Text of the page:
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Re: Python GC does not work as it should be

On Mon, 16 Jun 2008 18:11:24 +0700, Jaimy Azle <ja***@nospam.log.web.idwrote:
>Jean-Paul Calderone wrote:
>>
A system exception? What's that? C doesn't have exceptions.

How could I determine it? I dont know GCC implementation, and others, but C
on MSVC does have it. My application were not written in C, an exception
raised was something like "access violation at address xxxx on module
python25.dll", and MSVC debugger shows collecting state were not reset (1),
that is why GC would never happen.
Ah, one of those. Thanks for the clarification. That basically means your
program was supposed to crash. Instead, since you had visual studio around
it handled the violation by popping up a dialog and giving you the choice to
continue execution, which I guess you did.

There's plenty of things other than that one static variable that can get
messed up in this scenario. The access violation could easily come along
with random memory corruption. Fixing just the GC to handle this doesn't
mean your program will be able to keep running correctly. It's difficult
or impossible to know what else has been put into an inconsistent state.

The real fix is probably to track down what is causing the access violation.
Once you fix that, the GC shouldn't need to be changed to account for this
possibility, and you'll stop getting dialogs popping up from your app. :)

Jean-Paul
Jun 27 '08 #1
2 1334
Jean-Paul Calderone wrote:
>
There's plenty of things other than that one static variable that can get
messed up in this scenario. The access violation could easily come along
with random memory corruption. Fixing just the GC to handle this doesn't
mean your program will be able to keep running correctly. It's difficult
or impossible to know what else has been put into an inconsistent state.

The real fix is probably to track down what is causing the access
violation.
Once you fix that, the GC shouldn't need to be changed to account for this
possibility, and you'll stop getting dialogs popping up from your app. :)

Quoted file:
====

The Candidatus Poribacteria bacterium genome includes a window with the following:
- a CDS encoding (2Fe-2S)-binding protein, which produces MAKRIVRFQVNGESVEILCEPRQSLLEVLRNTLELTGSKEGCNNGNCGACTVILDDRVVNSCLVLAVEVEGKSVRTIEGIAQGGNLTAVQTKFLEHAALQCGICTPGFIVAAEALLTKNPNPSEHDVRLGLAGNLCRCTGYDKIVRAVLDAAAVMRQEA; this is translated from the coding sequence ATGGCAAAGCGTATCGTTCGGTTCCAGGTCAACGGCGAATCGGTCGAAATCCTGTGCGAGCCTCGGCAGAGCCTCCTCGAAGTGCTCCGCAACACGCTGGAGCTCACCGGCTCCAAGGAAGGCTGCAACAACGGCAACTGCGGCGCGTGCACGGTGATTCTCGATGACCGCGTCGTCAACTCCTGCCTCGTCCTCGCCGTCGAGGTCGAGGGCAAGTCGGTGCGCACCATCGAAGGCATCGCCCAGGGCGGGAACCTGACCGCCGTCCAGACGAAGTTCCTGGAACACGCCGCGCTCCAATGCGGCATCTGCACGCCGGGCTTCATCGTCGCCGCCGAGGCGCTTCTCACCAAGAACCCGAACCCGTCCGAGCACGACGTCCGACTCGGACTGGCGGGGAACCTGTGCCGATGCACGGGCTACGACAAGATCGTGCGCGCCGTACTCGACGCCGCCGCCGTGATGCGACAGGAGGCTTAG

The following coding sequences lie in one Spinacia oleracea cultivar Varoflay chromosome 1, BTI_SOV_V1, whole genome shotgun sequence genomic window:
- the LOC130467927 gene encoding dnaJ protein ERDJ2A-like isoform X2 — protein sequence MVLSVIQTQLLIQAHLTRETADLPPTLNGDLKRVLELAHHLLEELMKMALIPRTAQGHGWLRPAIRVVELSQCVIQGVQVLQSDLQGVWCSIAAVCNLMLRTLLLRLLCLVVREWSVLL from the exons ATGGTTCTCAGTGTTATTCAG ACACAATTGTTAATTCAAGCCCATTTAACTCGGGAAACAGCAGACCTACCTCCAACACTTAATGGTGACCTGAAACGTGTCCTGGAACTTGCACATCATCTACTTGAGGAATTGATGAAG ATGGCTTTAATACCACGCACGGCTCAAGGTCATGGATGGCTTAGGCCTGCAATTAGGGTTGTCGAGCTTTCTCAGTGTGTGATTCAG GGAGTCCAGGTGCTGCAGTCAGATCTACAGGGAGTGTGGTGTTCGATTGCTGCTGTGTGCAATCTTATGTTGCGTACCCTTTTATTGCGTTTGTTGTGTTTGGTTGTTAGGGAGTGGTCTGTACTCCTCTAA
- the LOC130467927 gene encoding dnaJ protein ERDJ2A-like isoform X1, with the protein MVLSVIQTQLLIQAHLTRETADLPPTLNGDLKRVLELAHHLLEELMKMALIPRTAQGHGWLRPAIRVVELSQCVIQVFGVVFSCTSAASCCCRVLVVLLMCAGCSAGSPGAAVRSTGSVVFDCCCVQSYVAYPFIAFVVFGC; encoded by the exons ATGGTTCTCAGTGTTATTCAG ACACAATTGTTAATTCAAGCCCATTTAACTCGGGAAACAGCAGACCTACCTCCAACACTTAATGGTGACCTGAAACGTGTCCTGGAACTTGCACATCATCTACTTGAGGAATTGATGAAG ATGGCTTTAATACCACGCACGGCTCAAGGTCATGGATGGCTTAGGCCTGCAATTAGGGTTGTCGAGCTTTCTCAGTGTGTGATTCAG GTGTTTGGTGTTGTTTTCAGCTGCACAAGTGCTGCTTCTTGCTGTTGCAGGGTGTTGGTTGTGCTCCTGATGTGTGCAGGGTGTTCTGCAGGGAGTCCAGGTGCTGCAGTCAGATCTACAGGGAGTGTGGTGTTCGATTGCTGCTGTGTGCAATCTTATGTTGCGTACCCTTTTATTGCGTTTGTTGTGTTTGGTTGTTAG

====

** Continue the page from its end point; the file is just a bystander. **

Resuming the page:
Yes I did my job, i had mention it before. but an application would not
consist mine only, it could be incorporate your c extension module(s), and
others, means problem could be from my side, yours, or others. Though
forcing to reset the state would not mean fixing the real problem, but
making sure the GC would always try to do its job is important as python
itself used as an integrator engine no matter whether it succeed or not.

Salam,

- Jaimy.
Jun 27 '08 #2
Yes I did my job, i had mention it before. but an application would not
consist mine only, it could be incorporate your c extension module(s), and
others, means problem could be from my side, yours, or others. Though
forcing to reset the state would not mean fixing the real problem, but
making sure the GC would always try to do its job is important as python
itself used as an integrator engine no matter whether it succeed or not.
Python does not support the Microsoft structured exceptions at all, and
there is nothing that can be done about it. There are many many many
places in the that would work incorrectly if a structured exception
occurred, including many which lead to significant memory leaks or
completely block the interpreter (as it won't return the GIL. That it
can also happen in GC is just a tiny detail of the problem.

If you think you absolutely need to have that work, just change the
code and use a modified Python DLL.

Regards,
Martin
Jun 27 '08 #3

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